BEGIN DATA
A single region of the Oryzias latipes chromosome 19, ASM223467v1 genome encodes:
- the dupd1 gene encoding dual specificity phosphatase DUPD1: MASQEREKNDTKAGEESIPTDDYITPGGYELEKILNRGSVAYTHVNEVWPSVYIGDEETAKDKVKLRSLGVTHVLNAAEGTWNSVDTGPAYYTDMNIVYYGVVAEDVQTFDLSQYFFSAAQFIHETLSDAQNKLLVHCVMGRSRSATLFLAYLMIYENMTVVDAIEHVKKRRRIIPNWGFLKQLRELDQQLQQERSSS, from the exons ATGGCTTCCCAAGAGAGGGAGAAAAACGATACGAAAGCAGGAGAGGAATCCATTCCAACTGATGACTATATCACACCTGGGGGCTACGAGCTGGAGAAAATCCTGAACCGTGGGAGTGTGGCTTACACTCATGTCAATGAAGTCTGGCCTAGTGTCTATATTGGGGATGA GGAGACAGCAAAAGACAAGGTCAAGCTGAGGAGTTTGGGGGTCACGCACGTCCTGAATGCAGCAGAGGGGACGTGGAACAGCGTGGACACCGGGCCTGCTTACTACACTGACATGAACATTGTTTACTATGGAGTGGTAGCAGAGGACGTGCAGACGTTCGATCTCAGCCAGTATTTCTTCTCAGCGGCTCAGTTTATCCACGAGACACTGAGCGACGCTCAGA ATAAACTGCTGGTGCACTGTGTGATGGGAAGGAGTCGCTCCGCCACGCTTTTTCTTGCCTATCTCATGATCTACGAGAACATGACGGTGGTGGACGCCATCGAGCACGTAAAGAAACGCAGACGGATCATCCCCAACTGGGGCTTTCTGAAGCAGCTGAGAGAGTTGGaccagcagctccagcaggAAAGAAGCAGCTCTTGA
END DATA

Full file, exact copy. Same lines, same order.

A single region of the Oryzias latipes chromosome 19, ASM223467v1 genome encodes:
- the dupd1 gene encoding dual specificity phosphatase DUPD1: MASQEREKNDTKAGEESIPTDDYITPGGYELEKILNRGSVAYTHVNEVWPSVYIGDEETAKDKVKLRSLGVTHVLNAAEGTWNSVDTGPAYYTDMNIVYYGVVAEDVQTFDLSQYFFSAAQFIHETLSDAQNKLLVHCVMGRSRSATLFLAYLMIYENMTVVDAIEHVKKRRRIIPNWGFLKQLRELDQQLQQERSSS, from the exons ATGGCTTCCCAAGAGAGGGAGAAAAACGATACGAAAGCAGGAGAGGAATCCATTCCAACTGATGACTATATCACACCTGGGGGCTACGAGCTGGAGAAAATCCTGAACCGTGGGAGTGTGGCTTACACTCATGTCAATGAAGTCTGGCCTAGTGTCTATATTGGGGATGA GGAGACAGCAAAAGACAAGGTCAAGCTGAGGAGTTTGGGGGTCACGCACGTCCTGAATGCAGCAGAGGGGACGTGGAACAGCGTGGACACCGGGCCTGCTTACTACACTGACATGAACATTGTTTACTATGGAGTGGTAGCAGAGGACGTGCAGACGTTCGATCTCAGCCAGTATTTCTTCTCAGCGGCTCAGTTTATCCACGAGACACTGAGCGACGCTCAGA ATAAACTGCTGGTGCACTGTGTGATGGGAAGGAGTCGCTCCGCCACGCTTTTTCTTGCCTATCTCATGATCTACGAGAACATGACGGTGGTGGACGCCATCGAGCACGTAAAGAAACGCAGACGGATCATCCCCAACTGGGGCTTTCTGAAGCAGCTGAGAGAGTTGGaccagcagctccagcaggAAAGAAGCAGCTCTTGA